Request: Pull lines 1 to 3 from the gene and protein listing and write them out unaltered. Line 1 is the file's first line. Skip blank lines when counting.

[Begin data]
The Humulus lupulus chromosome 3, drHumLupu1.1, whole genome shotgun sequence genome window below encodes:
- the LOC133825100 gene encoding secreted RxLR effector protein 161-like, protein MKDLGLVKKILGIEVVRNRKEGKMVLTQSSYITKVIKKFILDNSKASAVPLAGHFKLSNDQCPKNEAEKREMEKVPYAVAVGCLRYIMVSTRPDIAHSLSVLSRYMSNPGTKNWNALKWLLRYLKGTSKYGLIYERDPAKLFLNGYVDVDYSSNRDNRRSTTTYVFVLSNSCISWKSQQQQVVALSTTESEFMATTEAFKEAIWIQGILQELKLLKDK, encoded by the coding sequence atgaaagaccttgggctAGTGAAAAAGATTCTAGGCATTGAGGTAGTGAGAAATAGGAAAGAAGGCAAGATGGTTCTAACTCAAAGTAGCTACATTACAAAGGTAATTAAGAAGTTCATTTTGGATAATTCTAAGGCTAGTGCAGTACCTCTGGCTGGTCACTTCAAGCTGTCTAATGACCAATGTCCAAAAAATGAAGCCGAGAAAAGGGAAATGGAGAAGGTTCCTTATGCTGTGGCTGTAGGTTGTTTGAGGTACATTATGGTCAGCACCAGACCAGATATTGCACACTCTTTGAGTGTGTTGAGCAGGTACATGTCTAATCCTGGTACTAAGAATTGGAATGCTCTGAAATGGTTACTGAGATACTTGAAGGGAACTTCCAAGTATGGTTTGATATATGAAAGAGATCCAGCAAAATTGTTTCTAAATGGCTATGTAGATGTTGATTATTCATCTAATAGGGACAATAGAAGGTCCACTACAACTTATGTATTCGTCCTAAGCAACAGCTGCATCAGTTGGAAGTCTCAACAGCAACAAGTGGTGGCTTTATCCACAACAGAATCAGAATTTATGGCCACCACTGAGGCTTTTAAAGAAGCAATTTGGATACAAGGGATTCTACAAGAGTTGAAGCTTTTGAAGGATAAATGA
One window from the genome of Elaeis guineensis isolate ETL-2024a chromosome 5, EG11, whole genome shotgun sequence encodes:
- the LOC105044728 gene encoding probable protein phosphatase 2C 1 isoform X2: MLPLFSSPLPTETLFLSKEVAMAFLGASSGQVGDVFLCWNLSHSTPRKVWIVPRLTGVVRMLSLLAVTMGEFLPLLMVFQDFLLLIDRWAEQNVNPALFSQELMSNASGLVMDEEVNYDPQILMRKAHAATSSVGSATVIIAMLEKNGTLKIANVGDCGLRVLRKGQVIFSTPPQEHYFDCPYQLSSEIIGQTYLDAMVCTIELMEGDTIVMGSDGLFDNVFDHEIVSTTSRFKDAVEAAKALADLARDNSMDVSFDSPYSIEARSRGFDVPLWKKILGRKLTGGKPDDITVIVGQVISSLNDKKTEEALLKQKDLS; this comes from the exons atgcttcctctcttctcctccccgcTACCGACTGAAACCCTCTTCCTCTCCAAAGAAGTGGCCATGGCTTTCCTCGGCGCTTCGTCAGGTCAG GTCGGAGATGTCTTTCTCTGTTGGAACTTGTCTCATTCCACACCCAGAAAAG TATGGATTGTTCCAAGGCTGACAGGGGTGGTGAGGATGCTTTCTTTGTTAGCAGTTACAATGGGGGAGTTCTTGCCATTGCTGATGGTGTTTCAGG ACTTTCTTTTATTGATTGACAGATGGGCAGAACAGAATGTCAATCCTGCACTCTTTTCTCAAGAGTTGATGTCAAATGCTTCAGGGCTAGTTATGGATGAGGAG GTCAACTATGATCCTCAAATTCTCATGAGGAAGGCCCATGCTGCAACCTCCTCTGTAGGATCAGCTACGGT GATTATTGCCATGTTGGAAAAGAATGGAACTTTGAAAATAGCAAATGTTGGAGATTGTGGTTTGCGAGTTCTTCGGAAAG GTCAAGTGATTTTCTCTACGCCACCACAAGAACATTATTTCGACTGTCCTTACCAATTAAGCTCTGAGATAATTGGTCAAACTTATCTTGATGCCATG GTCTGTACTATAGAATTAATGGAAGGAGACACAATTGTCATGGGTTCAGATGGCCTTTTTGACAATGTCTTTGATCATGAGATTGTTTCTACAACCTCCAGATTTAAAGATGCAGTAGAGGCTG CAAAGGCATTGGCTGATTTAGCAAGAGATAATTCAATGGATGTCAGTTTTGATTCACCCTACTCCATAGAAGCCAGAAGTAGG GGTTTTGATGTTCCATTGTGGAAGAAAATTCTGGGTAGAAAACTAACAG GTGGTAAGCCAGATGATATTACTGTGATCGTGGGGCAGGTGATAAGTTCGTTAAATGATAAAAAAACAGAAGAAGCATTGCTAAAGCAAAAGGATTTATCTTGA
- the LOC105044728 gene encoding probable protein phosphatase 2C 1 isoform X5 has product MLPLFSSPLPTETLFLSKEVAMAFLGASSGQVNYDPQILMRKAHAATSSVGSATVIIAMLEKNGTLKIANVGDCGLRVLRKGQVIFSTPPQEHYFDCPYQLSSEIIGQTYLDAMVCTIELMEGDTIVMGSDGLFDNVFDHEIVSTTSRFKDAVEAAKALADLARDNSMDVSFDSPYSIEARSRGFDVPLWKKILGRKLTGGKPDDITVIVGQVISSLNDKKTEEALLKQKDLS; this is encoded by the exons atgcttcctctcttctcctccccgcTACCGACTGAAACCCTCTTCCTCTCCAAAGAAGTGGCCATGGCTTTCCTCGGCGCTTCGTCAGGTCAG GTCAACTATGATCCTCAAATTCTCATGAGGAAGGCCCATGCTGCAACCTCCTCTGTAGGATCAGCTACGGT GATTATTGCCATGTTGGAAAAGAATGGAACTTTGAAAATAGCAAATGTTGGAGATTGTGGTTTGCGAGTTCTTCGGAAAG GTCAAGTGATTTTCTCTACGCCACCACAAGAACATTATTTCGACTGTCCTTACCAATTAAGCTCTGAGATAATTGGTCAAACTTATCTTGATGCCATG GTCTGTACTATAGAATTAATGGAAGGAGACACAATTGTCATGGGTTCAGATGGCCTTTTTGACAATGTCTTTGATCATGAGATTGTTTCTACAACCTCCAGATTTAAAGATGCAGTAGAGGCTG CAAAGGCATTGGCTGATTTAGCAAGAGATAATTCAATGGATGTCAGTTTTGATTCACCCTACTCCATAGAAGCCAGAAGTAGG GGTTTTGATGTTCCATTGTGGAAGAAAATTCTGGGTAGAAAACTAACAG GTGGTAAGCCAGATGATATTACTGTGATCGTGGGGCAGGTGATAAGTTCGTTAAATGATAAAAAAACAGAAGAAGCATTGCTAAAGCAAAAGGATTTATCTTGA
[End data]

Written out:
The Humulus lupulus chromosome 3, drHumLupu1.1, whole genome shotgun sequence genome window below encodes:
- the LOC133825100 gene encoding secreted RxLR effector protein 161-like, protein MKDLGLVKKILGIEVVRNRKEGKMVLTQSSYITKVIKKFILDNSKASAVPLAGHFKLSNDQCPKNEAEKREMEKVPYAVAVGCLRYIMVSTRPDIAHSLSVLSRYMSNPGTKNWNALKWLLRYLKGTSKYGLIYERDPAKLFLNGYVDVDYSSNRDNRRSTTTYVFVLSNSCISWKSQQQQVVALSTTESEFMATTEAFKEAIWIQGILQELKLLKDK, encoded by the coding sequence atgaaagaccttgggctAGTGAAAAAGATTCTAGGCATTGAGGTAGTGAGAAATAGGAAAGAAGGCAAGATGGTTCTAACTCAAAGTAGCTACATTACAAAGGTAATTAAGAAGTTCATTTTGGATAATTCTAAGGCTAGTGCAGTACCTCTGGCTGGTCACTTCAAGCTGTCTAATGACCAATGTCCAAAAAATGAAGCCGAGAAAAGGGAAATGGAGAAGGTTCCTTATGCTGTGGCTGTAGGTTGTTTGAGGTACATTATGGTCAGCACCAGACCAGATATTGCACACTCTTTGAGTGTGTTGAGCAGGTACATGTCTAATCCTGGTACTAAGAATTGGAATGCTCTGAAATGGTTACTGAGATACTTGAAGGGAACTTCCAAGTATGGTTTGATATATGAAAGAGATCCAGCAAAATTGTTTCTAAATGGCTATGTAGATGTTGATTATTCATCTAATAGGGACAATAGAAGGTCCACTACAACTTATGTATTCGTCCTAAGCAACAGCTGCATCAGTTGGAAGTCTCAACAGCAACAAGTGGTGGCTTTATCCACAACAGAATCAGAATTTATGGCCACCACTGAGGCTTTTAAAGAAGCAATTTGGATACAAGGGATTCTACAAGAGTTGAAGCTTTTGAAGGATAAATGA
One window from the genome of Elaeis guineensis isolate ETL-2024a chromosome 5, EG11, whole genome shotgun sequence encodes: